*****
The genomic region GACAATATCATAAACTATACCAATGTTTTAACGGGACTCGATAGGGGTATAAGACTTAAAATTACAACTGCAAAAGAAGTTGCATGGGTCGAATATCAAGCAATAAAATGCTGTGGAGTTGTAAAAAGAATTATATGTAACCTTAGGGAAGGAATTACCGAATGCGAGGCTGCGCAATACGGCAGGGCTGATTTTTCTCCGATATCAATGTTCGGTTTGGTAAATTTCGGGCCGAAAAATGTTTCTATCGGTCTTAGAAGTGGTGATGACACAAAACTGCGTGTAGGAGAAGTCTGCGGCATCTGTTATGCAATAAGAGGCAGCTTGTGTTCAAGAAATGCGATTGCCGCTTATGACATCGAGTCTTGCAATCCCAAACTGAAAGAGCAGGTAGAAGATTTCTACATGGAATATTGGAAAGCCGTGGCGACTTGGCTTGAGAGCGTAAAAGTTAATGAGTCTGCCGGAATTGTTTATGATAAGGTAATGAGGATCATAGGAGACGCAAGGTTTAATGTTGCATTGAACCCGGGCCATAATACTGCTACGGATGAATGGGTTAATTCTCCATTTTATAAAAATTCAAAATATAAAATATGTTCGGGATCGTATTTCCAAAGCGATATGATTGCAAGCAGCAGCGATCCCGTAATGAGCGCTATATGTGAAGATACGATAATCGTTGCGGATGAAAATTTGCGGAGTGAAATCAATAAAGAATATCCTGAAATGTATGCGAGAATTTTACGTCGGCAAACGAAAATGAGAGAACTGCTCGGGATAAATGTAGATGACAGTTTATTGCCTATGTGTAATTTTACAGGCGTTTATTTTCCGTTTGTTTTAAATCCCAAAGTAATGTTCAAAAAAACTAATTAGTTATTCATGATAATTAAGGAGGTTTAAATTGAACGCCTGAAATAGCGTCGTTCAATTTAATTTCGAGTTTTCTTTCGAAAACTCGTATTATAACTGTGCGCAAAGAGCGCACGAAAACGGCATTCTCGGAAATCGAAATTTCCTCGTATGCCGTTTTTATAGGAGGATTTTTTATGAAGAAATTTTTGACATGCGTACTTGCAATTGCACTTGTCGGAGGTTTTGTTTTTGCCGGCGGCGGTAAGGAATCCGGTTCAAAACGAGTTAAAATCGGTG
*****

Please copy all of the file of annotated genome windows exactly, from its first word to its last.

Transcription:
The genomic region GACAATATCATAAACTATACCAATGTTTTAACGGGACTCGATAGGGGTATAAGACTTAAAATTACAACTGCAAAAGAAGTTGCATGGGTCGAATATCAAGCAATAAAATGCTGTGGAGTTGTAAAAAGAATTATATGTAACCTTAGGGAAGGAATTACCGAATGCGAGGCTGCGCAATACGGCAGGGCTGATTTTTCTCCGATATCAATGTTCGGTTTGGTAAATTTCGGGCCGAAAAATGTTTCTATCGGTCTTAGAAGTGGTGATGACACAAAACTGCGTGTAGGAGAAGTCTGCGGCATCTGTTATGCAATAAGAGGCAGCTTGTGTTCAAGAAATGCGATTGCCGCTTATGACATCGAGTCTTGCAATCCCAAACTGAAAGAGCAGGTAGAAGATTTCTACATGGAATATTGGAAAGCCGTGGCGACTTGGCTTGAGAGCGTAAAAGTTAATGAGTCTGCCGGAATTGTTTATGATAAGGTAATGAGGATCATAGGAGACGCAAGGTTTAATGTTGCATTGAACCCGGGCCATAATACTGCTACGGATGAATGGGTTAATTCTCCATTTTATAAAAATTCAAAATATAAAATATGTTCGGGATCGTATTTCCAAAGCGATATGATTGCAAGCAGCAGCGATCCCGTAATGAGCGCTATATGTGAAGATACGATAATCGTTGCGGATGAAAATTTGCGGAGTGAAATCAATAAAGAATATCCTGAAATGTATGCGAGAATTTTACGTCGGCAAACGAAAATGAGAGAACTGCTCGGGATAAATGTAGATGACAGTTTATTGCCTATGTGTAATTTTACAGGCGTTTATTTTCCGTTTGTTTTAAATCCCAAAGTAATGTTCAAAAAAACTAATTAGTTATTCATGATAATTAAGGAGGTTTAAATTGAACGCCTGAAATAGCGTCGTTCAATTTAATTTCGAGTTTTCTTTCGAAAACTCGTATTATAACTGTGCGCAAAGAGCGCACGAAAACGGCATTCTCGGAAATCGAAATTTCCTCGTATGCCGTTTTTATAGGAGGATTTTTTATGAAGAAATTTTTGACATGCGTACTTGCAATTGCACTTGTCGGAGGTTTTGTTTTTGCCGGCGGCGGTAAGGAATCCGGTTCAAAACGAGTTAAAATCGGTG